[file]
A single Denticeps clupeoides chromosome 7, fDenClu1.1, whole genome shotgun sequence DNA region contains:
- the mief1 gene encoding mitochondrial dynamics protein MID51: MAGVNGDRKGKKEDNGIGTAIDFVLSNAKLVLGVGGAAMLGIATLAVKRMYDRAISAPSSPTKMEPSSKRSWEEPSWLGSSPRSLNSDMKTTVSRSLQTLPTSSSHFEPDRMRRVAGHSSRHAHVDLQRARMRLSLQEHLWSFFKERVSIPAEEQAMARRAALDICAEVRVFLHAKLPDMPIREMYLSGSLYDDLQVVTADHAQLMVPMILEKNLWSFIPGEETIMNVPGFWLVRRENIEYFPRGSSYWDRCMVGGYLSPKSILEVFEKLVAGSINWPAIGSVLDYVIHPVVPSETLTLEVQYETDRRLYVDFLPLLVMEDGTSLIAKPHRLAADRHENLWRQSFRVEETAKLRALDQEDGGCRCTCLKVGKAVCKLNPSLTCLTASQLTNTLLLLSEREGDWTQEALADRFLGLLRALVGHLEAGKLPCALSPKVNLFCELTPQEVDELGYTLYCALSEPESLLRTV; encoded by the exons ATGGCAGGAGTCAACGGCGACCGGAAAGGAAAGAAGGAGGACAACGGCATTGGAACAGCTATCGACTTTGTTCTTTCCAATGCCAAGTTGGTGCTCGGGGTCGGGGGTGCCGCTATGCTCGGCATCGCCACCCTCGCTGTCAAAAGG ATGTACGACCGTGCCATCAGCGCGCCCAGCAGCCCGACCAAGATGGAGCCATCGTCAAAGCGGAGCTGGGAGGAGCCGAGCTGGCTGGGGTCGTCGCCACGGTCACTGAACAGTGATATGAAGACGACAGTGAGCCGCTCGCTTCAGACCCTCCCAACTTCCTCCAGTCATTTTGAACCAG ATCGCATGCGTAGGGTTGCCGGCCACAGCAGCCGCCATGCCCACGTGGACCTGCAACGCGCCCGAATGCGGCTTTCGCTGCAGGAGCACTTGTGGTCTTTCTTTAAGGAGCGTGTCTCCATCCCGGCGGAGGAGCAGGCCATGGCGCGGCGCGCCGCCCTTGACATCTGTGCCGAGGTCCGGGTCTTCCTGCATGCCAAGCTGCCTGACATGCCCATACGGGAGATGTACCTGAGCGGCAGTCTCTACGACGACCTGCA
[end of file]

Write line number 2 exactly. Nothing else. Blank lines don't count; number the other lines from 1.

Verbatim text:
- the mief1 gene encoding mitochondrial dynamics protein MID51: MAGVNGDRKGKKEDNGIGTAIDFVLSNAKLVLGVGGAAMLGIATLAVKRMYDRAISAPSSPTKMEPSSKRSWEEPSWLGSSPRSLNSDMKTTVSRSLQTLPTSSSHFEPDRMRRVAGHSSRHAHVDLQRARMRLSLQEHLWSFFKERVSIPAEEQAMARRAALDICAEVRVFLHAKLPDMPIREMYLSGSLYDDLQVVTADHAQLMVPMILEKNLWSFIPGEETIMNVPGFWLVRRENIEYFPRGSSYWDRCMVGGYLSPKSILEVFEKLVAGSINWPAIGSVLDYVIHPVVPSETLTLEVQYETDRRLYVDFLPLLVMEDGTSLIAKPHRLAADRHENLWRQSFRVEETAKLRALDQEDGGCRCTCLKVGKAVCKLNPSLTCLTASQLTNTLLLLSEREGDWTQEALADRFLGLLRALVGHLEAGKLPCALSPKVNLFCELTPQEVDELGYTLYCALSEPESLLRTV; encoded by the exons ATGGCAGGAGTCAACGGCGACCGGAAAGGAAAGAAGGAGGACAACGGCATTGGAACAGCTATCGACTTTGTTCTTTCCAATGCCAAGTTGGTGCTCGGGGTCGGGGGTGCCGCTATGCTCGGCATCGCCACCCTCGCTGTCAAAAGG ATGTACGACCGTGCCATCAGCGCGCCCAGCAGCCCGACCAAGATGGAGCCATCGTCAAAGCGGAGCTGGGAGGAGCCGAGCTGGCTGGGGTCGTCGCCACGGTCACTGAACAGTGATATGAAGACGACAGTGAGCCGCTCGCTTCAGACCCTCCCAACTTCCTCCAGTCATTTTGAACCAG ATCGCATGCGTAGGGTTGCCGGCCACAGCAGCCGCCATGCCCACGTGGACCTGCAACGCGCCCGAATGCGGCTTTCGCTGCAGGAGCACTTGTGGTCTTTCTTTAAGGAGCGTGTCTCCATCCCGGCGGAGGAGCAGGCCATGGCGCGGCGCGCCGCCCTTGACATCTGTGCCGAGGTCCGGGTCTTCCTGCATGCCAAGCTGCCTGACATGCCCATACGGGAGATGTACCTGAGCGGCAGTCTCTACGACGACCTGCA